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Rear view of a young man holding his neck in pain, isolated on wDEFINITION

Neck and shoulder pain is a very common condition suffered by most adults and it is caused by overuse and often poor posture. In most cases the sufferer may feel pain along the back of the neck, along the top of the shoulders and right through into your shoulder blade. The medical term of this condition is called Upper Trapezius Muscle Strain. Though there are many many large and small muscles that make up your neck and shoulder area, the trapezius muscle often gets over use as it is a major player in holding up your upright posture.


Neck and shoulder pain can manifest in many different ways. For some people, there’s a wide spread dull pain along the region, seemingly without an identifiable exact ‘sore spot’ or source.For some people there may be wide spread pain plus one or more lumpy spots with clear boarders, along the upper shoulders, which the patient can feel upon touching it.

This spot may cause pain without provocation or it may only feel painful to the touch.These lumpy painful spots are called Myofascial trigger points, often referred to as ‘knots’ in the shoulders.

They can be benign or latent with the sufferer not being aware of their presence or they can be active and highly irritable causing symptoms like pain, muscle spasm and tension in the neck.

Trigger points can also cause referred pain, meaning a trigger point on your upper traps may cause twitching around your eyes or temples, headaches, and in some sever cases dizziness.


The Trapezius Muscles is a large diamond shaped muscle that serves to assist you with an upright position (sitting or standing) by holding the large and heavy cranium up. Without the upper part of this large muscle your head would literarily flop forward whenever you sat or stood up. It’s lower muscle fibers hold up your huge shoulders and prevents them from rolling forward and downwards.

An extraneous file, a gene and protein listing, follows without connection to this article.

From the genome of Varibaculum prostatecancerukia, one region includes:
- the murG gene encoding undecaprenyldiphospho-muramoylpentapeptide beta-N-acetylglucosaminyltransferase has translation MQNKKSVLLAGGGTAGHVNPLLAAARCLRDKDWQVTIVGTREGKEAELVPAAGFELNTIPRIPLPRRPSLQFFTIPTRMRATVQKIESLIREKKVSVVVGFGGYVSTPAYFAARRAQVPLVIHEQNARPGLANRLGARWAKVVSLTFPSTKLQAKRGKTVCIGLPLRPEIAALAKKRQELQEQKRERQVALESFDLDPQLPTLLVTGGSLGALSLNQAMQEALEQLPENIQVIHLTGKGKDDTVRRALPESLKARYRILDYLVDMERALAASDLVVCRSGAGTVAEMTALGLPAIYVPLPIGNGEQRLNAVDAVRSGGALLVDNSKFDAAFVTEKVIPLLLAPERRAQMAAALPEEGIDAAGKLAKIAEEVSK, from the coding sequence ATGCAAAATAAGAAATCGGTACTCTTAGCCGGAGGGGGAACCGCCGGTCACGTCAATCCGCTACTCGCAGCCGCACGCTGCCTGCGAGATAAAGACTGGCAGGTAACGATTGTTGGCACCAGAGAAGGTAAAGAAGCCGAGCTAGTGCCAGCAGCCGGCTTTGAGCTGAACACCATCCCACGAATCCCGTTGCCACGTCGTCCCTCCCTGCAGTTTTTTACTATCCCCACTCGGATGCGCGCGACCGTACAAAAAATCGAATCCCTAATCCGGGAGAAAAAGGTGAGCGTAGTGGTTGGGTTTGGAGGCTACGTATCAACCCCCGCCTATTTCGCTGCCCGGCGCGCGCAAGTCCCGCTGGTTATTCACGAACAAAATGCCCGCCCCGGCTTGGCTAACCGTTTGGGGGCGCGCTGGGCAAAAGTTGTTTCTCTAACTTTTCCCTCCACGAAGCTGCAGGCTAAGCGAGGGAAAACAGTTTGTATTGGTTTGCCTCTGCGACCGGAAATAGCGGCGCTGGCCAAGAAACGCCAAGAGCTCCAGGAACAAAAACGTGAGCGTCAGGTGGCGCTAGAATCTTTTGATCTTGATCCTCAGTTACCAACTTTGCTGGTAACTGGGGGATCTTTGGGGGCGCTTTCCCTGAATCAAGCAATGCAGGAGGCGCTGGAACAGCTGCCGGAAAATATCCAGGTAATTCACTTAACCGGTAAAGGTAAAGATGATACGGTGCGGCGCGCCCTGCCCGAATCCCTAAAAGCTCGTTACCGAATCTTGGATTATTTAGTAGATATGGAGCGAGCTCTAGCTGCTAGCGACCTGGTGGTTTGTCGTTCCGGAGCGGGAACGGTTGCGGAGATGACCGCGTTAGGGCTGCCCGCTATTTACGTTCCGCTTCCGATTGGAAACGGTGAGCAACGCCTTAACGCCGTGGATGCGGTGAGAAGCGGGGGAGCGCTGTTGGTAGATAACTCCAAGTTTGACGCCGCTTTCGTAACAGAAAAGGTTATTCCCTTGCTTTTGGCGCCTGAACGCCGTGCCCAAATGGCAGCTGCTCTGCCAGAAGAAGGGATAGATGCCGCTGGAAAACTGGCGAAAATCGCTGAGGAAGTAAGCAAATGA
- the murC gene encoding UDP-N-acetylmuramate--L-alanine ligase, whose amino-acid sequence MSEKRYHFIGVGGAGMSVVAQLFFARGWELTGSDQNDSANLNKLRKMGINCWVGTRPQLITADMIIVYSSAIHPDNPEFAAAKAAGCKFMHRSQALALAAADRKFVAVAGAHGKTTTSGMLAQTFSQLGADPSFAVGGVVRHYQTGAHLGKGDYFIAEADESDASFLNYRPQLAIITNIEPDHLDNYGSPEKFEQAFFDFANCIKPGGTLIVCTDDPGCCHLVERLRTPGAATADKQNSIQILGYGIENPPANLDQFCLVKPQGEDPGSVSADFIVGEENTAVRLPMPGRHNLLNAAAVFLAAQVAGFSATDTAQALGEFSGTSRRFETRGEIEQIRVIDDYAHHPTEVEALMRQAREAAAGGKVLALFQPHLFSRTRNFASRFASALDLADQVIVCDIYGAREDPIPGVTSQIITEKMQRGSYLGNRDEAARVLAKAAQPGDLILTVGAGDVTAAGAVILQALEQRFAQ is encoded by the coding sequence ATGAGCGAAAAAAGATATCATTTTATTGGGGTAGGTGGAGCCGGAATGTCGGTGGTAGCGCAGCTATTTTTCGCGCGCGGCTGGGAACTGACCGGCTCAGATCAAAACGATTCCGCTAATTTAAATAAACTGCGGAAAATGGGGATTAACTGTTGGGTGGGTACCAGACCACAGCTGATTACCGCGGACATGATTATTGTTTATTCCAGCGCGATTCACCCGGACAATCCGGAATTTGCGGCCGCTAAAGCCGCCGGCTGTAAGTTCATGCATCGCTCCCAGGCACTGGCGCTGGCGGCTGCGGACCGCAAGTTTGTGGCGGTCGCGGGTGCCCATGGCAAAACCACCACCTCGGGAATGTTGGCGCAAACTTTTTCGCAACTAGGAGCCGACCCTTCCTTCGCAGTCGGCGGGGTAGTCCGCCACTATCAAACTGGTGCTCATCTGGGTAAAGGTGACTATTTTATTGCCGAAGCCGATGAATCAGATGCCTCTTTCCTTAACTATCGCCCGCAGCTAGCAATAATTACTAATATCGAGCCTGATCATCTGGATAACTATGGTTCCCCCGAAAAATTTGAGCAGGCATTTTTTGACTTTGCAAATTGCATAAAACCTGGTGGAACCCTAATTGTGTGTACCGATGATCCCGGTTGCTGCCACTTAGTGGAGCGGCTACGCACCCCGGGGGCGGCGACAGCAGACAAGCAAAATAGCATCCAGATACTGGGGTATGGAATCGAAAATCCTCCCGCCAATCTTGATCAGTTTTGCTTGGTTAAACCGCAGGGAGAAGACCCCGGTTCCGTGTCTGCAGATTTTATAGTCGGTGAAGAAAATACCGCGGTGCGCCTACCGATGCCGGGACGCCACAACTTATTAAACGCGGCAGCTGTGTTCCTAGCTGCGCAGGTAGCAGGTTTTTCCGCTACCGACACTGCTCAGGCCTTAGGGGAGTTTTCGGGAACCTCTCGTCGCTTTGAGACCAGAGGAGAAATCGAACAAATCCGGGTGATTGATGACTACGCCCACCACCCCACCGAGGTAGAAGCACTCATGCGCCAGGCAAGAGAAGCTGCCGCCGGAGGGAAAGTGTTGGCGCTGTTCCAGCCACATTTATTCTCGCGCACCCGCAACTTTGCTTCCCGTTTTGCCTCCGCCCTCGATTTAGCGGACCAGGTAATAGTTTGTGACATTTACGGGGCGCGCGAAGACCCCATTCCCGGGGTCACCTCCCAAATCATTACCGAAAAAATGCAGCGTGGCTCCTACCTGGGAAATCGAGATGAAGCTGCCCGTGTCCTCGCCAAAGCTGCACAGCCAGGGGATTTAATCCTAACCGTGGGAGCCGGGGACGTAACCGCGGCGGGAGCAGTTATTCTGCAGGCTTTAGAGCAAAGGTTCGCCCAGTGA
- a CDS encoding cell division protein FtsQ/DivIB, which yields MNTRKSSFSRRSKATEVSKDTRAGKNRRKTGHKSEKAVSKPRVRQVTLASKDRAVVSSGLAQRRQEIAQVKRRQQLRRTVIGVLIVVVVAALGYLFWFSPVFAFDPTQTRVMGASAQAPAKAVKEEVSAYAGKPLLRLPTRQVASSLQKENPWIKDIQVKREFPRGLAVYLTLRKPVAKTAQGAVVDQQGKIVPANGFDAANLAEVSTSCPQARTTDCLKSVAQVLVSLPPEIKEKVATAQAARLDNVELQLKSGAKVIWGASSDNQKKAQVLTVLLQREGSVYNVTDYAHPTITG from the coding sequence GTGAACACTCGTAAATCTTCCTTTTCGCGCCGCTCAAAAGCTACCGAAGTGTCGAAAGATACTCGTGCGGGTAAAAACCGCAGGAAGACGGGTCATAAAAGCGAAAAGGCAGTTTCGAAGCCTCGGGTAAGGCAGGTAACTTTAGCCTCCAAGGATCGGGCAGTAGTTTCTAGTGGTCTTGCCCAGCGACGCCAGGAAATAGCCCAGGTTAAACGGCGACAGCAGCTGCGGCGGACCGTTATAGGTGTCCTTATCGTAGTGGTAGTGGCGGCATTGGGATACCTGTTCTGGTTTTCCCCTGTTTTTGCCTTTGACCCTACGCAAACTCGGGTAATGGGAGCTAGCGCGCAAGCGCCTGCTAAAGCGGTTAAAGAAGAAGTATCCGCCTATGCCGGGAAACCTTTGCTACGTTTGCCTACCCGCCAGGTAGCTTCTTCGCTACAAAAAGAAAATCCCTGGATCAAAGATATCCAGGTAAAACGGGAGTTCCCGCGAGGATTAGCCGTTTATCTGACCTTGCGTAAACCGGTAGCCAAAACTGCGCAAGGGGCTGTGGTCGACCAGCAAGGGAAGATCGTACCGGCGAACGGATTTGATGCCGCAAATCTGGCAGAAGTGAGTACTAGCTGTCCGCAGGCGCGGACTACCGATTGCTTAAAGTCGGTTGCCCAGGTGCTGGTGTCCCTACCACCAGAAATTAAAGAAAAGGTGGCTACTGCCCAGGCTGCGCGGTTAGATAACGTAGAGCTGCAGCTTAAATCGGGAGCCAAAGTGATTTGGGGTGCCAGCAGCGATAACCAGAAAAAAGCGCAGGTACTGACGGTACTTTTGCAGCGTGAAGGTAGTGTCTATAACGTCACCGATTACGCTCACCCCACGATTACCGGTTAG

So when you see someone with great posture, one of the reasons for this is because their Trapezius muscle is functioning properly while a slumpy neck and shoulder posture signifies a weakened Trapezius Muscle.

Neck and shoulder pain is very common among office workers with poor posture from sitting in front of a computer, cradling a phone on one shoulder for extended periods through out the day or leaning on the elbow of the arm that’s moving your mouse.

This is because the Traps get fatigued and suffer an overuse injury or postural fatigue syndrome, brought on by bad posture.

Sensitive areas of tight muscle fibers can form in your muscles after overuse. These sensitive areas are called trigger points.

When an office worker at a computer allows their head and shoulders to slump forward, this puts the trapezius muscle in a prolonged stretched position while it’s still having to carry the load of the head and shoulders. Over time, micro tears begin to happen on the muscle fiber much like you would see on a plastic grocery bag that has been overloaded.

Similar to an acute or sudden injury, the body tries to heal this overuse injury however the key is to discontinue the bad posture immediately.

Massage therapy is one of the most effective non-evasive ways of treating neck and shoulder pain.


Massage therapy treatment is an excellent way to treat neck and shoulder pain and a registered massage therapist is equipped to create a customized treatment plan for you. The treatment plan will be based on the severity of your pain and aside from the massage; your RMT may include some hydrotherapy in the form of a hydroculator pack or a heating pad within your massage treatment.

If you are having an in home massage, your therapist will show up with all the tools they need in order to provide you with a massage at home.

Often sufferers tend to stretch their neck and shoulders when they feel fatigued and often times this is counter productive as the muscle is often already over stretched and weak. As such, strengthening is beneficial as part of preventing future fatigue.

A Spa-IN Registered Massage Therapist will be able to guide you on when to strengthen and when to stretch.


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